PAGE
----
You may need to add a tourist tax to your vacay budget

If 2022 was the year of “revenge travel,” then 2023 is the year of “tourism taxes” as countries and cities around the globe implement fees for visitors to enter, looking to cash in on the surge in travel demand.

Driving the news: Manchester just introduced a £1 ($1.67) per night fee for anyone staying in a hotel or vacation apartment, making it the first city in the UK to do so—but the tourist tax trend has been gaining momentum around the globe. 

  • Barcelona, Spain’s most visited city, has been collecting a tourism tax since 2012 but bumped up the price for 2023 by €1 ($1.47). 

  • In June, Thailand will begin charging 300 baht ($11.90) for visitors who fly in and 150 baht ($5.95) for those who enter through land borders.

  • Hawaii is considering imposing an annual “green fee” of US$50 per visitor.

Why it’s happening: Many economies are fuelled by tourism, but over-tourism has plagued some of the top destinations—the fees are meant to create a filter for “quality tourists,” which adds value to the city.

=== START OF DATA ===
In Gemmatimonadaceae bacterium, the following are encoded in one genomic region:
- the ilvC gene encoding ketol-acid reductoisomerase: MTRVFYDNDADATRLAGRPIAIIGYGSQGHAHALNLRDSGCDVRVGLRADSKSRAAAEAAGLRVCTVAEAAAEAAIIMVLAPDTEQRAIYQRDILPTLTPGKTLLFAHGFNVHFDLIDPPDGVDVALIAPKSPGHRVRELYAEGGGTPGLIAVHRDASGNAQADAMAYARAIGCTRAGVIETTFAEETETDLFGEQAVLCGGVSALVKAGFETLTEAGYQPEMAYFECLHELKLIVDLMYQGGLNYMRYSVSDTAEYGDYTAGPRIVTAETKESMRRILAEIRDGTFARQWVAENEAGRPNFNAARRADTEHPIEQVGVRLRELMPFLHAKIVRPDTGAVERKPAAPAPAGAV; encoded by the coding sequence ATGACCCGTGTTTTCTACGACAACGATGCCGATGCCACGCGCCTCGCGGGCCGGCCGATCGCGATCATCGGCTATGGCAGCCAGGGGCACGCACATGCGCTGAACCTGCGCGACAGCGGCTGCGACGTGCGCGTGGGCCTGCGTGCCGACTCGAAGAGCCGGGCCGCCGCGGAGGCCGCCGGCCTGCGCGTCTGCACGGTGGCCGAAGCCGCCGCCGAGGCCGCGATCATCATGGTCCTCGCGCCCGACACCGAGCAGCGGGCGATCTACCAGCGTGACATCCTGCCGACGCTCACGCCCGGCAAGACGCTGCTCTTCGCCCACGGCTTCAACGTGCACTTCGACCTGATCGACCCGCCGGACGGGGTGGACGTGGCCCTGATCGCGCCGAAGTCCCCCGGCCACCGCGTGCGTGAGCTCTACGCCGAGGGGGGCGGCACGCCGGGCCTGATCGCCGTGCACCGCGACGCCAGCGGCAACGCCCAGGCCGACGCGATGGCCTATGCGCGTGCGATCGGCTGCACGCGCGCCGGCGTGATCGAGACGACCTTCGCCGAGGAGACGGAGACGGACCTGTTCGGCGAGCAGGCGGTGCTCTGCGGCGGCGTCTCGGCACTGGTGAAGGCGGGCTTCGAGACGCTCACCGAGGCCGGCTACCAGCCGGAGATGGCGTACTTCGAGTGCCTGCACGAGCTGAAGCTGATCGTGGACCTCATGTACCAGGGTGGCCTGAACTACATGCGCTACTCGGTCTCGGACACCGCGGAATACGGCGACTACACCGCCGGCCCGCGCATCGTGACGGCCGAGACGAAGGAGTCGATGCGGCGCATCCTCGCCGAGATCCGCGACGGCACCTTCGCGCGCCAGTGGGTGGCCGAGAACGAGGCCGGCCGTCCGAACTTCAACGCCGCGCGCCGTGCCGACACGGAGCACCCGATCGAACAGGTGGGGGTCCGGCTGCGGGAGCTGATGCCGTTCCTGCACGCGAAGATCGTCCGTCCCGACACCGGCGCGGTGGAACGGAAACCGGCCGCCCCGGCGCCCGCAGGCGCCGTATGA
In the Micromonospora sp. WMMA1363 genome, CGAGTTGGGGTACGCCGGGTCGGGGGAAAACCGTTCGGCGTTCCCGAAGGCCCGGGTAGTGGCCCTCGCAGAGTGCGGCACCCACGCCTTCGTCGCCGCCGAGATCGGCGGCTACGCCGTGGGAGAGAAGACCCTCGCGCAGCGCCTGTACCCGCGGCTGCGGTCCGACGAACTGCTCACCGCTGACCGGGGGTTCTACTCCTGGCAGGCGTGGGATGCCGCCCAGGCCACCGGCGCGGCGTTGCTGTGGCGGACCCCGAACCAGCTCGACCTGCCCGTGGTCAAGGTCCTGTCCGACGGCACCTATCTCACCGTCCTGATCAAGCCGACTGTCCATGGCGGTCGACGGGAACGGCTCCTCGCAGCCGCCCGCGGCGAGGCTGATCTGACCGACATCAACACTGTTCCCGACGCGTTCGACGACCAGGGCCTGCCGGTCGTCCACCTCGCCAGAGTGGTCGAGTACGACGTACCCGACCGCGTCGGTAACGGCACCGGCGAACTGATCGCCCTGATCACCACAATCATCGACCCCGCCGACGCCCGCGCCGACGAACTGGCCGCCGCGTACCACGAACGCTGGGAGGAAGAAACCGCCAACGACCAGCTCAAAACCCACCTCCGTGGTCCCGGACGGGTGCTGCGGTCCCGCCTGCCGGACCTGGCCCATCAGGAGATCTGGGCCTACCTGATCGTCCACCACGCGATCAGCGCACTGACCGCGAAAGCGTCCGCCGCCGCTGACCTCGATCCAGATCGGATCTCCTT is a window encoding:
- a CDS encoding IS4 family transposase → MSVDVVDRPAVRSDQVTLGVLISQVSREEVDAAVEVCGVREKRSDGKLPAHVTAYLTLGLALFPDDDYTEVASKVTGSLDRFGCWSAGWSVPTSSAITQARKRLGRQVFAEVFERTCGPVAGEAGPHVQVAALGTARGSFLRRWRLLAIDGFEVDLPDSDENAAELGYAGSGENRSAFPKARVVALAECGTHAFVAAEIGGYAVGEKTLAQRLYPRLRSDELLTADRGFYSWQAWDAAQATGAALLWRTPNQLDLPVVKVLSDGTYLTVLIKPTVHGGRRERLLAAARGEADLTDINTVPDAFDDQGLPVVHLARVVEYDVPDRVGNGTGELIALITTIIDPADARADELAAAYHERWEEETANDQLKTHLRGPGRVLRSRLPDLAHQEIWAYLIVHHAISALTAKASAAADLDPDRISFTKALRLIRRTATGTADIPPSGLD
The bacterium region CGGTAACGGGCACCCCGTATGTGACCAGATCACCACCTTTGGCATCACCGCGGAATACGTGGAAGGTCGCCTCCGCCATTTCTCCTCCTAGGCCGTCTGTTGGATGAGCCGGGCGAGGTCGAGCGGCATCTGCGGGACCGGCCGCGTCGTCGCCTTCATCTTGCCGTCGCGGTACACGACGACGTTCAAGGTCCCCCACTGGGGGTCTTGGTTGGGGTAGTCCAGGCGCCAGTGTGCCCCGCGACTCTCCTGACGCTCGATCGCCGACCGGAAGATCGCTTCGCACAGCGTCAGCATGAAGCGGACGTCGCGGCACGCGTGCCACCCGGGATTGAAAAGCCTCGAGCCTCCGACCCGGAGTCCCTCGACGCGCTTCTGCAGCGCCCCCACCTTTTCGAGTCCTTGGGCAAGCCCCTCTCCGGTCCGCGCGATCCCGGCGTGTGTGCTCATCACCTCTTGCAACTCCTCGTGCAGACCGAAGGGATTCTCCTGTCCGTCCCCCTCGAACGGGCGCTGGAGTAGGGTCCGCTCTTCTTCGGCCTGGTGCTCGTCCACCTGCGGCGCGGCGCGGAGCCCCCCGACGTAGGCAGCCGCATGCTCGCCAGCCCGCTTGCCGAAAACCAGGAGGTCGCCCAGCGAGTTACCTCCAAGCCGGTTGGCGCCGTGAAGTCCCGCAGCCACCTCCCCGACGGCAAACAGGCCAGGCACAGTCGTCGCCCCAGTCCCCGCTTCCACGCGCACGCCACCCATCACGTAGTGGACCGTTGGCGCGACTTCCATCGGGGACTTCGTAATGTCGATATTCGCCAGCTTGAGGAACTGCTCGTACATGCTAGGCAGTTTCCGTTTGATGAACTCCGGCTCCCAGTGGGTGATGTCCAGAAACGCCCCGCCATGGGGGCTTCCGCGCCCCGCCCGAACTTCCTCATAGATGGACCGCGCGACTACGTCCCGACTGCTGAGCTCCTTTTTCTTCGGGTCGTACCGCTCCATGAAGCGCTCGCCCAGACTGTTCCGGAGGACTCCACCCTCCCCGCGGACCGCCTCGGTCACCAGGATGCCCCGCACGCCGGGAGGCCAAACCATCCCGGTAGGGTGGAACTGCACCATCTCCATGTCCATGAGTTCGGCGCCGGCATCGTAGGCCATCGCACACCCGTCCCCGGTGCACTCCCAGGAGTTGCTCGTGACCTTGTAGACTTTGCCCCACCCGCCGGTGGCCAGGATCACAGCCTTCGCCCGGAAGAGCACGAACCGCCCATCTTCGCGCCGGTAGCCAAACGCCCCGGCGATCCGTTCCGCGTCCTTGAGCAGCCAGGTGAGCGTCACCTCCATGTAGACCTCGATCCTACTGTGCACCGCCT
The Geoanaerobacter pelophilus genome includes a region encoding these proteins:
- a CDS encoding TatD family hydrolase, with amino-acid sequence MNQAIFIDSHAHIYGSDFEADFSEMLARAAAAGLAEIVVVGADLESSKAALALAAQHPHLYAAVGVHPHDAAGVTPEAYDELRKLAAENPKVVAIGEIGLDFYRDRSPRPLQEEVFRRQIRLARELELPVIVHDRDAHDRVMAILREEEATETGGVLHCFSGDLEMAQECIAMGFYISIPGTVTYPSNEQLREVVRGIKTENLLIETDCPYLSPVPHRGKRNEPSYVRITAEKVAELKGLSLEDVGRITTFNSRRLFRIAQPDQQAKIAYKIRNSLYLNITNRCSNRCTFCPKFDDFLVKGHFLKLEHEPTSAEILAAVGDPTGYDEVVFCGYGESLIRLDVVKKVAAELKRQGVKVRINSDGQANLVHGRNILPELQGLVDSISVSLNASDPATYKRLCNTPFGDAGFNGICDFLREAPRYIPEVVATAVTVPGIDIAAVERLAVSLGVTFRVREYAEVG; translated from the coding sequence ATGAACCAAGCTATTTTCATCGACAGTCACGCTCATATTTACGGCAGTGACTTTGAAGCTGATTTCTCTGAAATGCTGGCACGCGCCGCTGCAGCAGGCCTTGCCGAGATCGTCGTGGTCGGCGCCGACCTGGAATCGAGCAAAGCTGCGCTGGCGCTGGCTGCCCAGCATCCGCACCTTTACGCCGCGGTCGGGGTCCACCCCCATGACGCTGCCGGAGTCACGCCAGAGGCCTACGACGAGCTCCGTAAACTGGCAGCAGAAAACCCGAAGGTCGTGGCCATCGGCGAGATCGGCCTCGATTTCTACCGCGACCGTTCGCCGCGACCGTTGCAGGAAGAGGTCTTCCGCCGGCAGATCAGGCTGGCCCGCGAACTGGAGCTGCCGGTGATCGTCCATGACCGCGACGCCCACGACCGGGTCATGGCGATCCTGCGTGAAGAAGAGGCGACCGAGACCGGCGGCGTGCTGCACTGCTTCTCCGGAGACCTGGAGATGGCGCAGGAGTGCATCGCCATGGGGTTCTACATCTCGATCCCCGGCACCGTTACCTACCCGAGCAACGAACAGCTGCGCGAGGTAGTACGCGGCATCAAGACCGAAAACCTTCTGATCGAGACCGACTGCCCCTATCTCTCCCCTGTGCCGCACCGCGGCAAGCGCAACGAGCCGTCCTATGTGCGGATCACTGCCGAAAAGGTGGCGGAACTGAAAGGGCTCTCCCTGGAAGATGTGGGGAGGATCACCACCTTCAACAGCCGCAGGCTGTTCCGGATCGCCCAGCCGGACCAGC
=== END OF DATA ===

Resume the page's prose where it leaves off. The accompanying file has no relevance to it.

• The “true cost of tourism” accounts for municipal money spent on cleaning up litter, maintaining natural attractions like parks and beaches, and investing in public infrastructure like more efficient transit routes and additional parking.

  • It also seems like a small fee won’t keep people from travelling—in fact, almost 75% of people surveyed by the World Travel and Tourism Council (WTTC)said they would happily pay extra to make their trip more sustainable.

Yes, but: Some tourist fees fall under the price gouging category—businesses in Niagara Falls are infamous for levying a wide range of fees, some of which go straight into their pocket.

Why it matters: Paying a small fee to experience a vibrant city or secluded beach won’t break your travel budget, but make sure you’re paying an actual tourism tax and not just being charged more for being a foreigner.